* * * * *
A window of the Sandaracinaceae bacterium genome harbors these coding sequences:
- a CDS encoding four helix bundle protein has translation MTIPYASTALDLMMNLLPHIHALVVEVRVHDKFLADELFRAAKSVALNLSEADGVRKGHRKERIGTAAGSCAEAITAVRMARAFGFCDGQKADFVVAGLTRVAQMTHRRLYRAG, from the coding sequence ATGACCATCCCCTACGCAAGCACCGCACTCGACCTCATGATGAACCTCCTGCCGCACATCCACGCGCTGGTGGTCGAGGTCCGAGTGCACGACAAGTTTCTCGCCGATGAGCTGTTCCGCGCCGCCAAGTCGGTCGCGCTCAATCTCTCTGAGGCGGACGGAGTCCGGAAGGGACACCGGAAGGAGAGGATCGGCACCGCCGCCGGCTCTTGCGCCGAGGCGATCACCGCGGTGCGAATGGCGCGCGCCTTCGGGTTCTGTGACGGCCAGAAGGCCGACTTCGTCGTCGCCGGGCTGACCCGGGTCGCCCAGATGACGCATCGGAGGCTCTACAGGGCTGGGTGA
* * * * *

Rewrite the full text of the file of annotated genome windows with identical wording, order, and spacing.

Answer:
A window of the Sandaracinaceae bacterium genome harbors these coding sequences:
- a CDS encoding four helix bundle protein has translation MTIPYASTALDLMMNLLPHIHALVVEVRVHDKFLADELFRAAKSVALNLSEADGVRKGHRKERIGTAAGSCAEAITAVRMARAFGFCDGQKADFVVAGLTRVAQMTHRRLYRAG, from the coding sequence ATGACCATCCCCTACGCAAGCACCGCACTCGACCTCATGATGAACCTCCTGCCGCACATCCACGCGCTGGTGGTCGAGGTCCGAGTGCACGACAAGTTTCTCGCCGATGAGCTGTTCCGCGCCGCCAAGTCGGTCGCGCTCAATCTCTCTGAGGCGGACGGAGTCCGGAAGGGACACCGGAAGGAGAGGATCGGCACCGCCGCCGGCTCTTGCGCCGAGGCGATCACCGCGGTGCGAATGGCGCGCGCCTTCGGGTTCTGTGACGGCCAGAAGGCCGACTTCGTCGTCGCCGGGCTGACCCGGGTCGCCCAGATGACGCATCGGAGGCTCTACAGGGCTGGGTGA